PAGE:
In its recent decision, the Supreme Court rejected an appeal lodged by a debtor’s previous subtenant and stated that the claim for damages based on the premature termination of a subtenancy in connection with the termination of the tenancy agreement between the debtor and its landlord is to be treated as a restructuring debt.
The decision is an important precedent, and it is also in line with the previous decisions by Helsinki District Court, Helsinki Court of Appeal, and the supervisor, Senior Partner Jyrki Tähtinen from Borenius, who also acted as the administrator in this restructuring case in question, issued in relation to the treatment of damages for terminating subtenancy agreements in connection with restructuring proceedings.
Helsinki District Court approved the debtor’s restructuring programme on 9 February 2021. In its decision the District Court stated that the damages payable to the former subtenant, based on the termination of the debtor’s lease agreement pursuant to Section 27 of the Finnish Restructuring Act, are considered a restructuring debt instead of a debt that has arisen after the filing of the application pursuant to Section 32 of the Restructuring Act.
The subtenant appealed against the decision stating that the claim for damages was based on a breach of contract taken place during the restructuring proceedings. Helsinki Court of Appeal rejected the complaint.
The Supreme Court’s decision
The Supreme Court had to discuss whether the basis of the subtenant’s claim for damages had arisen before the filing of the application and, consequently, whether the debt must be considered as a restructuring debt or a debt that has arisen after the filing of the application, which should be paid when it falls due. If the debt had arisen after the filing of the application, the Supreme Court also had to take a stand on whether the claim would still be considered a restructuring debt pursuant to Section 27 subsections 1 and 4 of the Finnish Restructuring Act.
Under the Supreme Court's decision, the subtenant's claim for damages from the debtor is a restructuring debt pursuant to Section 27 subsection 1 and 4 of the Finnish Restructuring Act. In its decision, the Supreme Court considered the regulation applicable to the relationship between the landlord and the tenant and highlighted that the purpose of the restructuring proceedings as well as the requirement of equality among creditors supported the opinion.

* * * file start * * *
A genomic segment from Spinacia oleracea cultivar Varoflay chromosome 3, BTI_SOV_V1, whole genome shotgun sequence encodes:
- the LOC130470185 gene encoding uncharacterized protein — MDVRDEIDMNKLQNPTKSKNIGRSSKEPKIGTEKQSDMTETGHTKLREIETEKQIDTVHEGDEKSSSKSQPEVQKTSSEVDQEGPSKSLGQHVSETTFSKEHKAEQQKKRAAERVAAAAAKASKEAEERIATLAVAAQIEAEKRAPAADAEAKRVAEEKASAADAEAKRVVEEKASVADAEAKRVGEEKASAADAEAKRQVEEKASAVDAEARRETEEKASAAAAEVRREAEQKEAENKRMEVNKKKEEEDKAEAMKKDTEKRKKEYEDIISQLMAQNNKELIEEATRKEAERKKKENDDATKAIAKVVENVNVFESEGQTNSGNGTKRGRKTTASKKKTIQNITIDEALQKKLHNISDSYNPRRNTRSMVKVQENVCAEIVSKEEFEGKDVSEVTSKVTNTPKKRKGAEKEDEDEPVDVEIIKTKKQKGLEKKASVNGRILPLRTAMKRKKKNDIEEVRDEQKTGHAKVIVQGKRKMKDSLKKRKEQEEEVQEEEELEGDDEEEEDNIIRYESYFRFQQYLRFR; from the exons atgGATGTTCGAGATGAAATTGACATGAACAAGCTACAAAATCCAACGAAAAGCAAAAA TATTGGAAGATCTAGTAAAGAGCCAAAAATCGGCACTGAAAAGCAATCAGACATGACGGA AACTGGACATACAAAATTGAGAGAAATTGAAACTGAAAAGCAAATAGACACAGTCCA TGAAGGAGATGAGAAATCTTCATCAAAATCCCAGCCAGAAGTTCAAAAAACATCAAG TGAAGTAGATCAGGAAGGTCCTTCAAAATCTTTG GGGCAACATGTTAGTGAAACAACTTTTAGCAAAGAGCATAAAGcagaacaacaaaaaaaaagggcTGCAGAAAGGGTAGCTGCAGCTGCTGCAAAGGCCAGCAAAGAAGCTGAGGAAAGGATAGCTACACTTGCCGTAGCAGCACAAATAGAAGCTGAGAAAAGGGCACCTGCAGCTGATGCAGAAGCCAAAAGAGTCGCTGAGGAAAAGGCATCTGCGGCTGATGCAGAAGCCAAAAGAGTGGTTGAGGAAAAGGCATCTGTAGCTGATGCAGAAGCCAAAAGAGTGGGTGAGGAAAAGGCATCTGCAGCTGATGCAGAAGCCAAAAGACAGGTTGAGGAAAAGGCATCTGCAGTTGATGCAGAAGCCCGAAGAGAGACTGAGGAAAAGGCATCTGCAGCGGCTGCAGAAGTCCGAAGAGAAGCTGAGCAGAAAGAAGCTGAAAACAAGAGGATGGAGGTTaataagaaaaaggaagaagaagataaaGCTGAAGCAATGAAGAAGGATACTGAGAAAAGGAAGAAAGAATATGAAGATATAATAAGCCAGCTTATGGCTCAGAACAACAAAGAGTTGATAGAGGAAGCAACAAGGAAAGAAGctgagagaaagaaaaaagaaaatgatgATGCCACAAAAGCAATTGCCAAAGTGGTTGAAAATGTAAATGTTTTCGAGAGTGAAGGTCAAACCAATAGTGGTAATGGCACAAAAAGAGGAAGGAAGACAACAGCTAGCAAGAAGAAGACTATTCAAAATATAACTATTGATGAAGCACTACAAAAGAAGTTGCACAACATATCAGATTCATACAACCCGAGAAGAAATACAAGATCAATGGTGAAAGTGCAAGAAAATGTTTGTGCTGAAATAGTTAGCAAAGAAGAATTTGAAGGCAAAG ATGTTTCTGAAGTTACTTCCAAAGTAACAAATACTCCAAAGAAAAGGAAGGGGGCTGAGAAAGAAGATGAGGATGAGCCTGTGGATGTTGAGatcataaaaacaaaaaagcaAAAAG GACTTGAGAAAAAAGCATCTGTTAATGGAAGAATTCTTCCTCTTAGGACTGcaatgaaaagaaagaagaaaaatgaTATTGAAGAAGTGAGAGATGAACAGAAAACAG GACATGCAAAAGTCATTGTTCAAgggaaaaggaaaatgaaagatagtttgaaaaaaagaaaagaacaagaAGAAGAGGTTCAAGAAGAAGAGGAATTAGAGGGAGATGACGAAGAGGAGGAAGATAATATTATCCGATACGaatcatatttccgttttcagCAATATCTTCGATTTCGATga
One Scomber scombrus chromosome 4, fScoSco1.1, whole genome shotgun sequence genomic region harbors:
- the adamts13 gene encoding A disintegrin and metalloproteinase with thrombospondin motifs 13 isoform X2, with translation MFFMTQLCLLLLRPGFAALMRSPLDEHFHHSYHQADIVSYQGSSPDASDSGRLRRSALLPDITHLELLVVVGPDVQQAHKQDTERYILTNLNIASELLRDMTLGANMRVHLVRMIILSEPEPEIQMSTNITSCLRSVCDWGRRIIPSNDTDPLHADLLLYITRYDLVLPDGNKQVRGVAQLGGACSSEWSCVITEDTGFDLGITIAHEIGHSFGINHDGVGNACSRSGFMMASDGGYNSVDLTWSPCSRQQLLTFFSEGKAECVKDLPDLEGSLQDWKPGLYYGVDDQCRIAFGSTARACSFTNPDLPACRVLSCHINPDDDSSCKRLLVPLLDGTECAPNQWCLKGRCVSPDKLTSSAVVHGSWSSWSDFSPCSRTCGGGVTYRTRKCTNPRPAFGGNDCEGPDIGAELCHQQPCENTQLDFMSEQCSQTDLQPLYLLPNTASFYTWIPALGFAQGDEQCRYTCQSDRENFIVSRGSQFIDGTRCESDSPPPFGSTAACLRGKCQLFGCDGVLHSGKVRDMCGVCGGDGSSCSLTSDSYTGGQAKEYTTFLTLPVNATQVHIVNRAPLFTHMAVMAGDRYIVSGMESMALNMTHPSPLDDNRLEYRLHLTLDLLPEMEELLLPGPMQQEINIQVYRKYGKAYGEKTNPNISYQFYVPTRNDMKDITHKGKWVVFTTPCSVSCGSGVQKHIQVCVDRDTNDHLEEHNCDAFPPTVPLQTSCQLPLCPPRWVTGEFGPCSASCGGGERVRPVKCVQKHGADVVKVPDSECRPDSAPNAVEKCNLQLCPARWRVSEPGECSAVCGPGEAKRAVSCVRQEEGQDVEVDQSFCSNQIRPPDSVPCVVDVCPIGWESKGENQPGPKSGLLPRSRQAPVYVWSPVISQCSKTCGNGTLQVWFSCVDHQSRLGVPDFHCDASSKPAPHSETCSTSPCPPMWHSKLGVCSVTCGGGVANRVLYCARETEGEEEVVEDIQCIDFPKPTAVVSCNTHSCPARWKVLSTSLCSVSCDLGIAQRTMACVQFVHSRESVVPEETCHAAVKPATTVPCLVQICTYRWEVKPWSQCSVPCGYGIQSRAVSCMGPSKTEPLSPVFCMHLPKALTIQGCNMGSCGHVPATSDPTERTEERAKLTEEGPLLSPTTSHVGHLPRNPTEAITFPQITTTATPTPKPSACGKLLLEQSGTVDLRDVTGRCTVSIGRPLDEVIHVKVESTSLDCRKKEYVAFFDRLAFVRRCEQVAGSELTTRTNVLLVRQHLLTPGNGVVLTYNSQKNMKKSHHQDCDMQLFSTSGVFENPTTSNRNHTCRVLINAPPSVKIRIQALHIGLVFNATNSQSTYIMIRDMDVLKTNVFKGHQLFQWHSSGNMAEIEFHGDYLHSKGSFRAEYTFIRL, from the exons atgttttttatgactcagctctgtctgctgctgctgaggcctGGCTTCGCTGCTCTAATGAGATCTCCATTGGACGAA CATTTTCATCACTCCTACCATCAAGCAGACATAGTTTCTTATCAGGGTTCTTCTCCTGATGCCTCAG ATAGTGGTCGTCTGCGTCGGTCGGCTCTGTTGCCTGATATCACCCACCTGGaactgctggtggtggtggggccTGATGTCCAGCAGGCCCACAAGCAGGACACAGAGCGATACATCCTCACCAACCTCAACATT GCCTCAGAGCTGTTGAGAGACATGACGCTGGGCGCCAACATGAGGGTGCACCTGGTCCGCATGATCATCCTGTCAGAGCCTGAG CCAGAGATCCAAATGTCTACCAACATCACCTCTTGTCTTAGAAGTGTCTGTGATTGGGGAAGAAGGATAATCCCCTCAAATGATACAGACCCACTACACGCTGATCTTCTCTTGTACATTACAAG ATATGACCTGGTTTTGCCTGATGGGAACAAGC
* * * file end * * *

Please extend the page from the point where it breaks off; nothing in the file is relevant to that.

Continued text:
Furthermore, the Supreme Court noted that the special provision of Section 27 of the Finnish Restructuring Act sets aside the principle of full compensation and confirmed that the compensation in restructuring for the premature termination of a lease agreement must be a reasonable compensation. The Supreme Court also noted that the requirements of the restructuring proceedings and the objective of the Restructuring Act to enable the rehabilitation of a distressed debtor's viable business outweigh any interest that the debtor's contracting party may have in continuing to enjoy the benefits of the contractual relation.
Implications of the decision
The Supreme Court’s decision can be considered important as it discusses a topic relevant in several restructuring proceedings where Section 27 of the Finnish Restructuring Act is applied. Furthermore, this is also the first decision made by the Supreme Court on the subtenant’s position in a restructuring proceeding.
The decision also highlights the objective of the Restructuring Act supporting the rehabilitation of the viable business of a distressed debtor in the interpretation and application of Section 27 of the Finnish Restructuring Act and reaffirms that reasonable compensation referred to in the section does not mean full compensation.
The Borenius lawyers named below are more than happy to answer any legal questions you may have regarding this decision. Please do not hesitate to contact us for more information.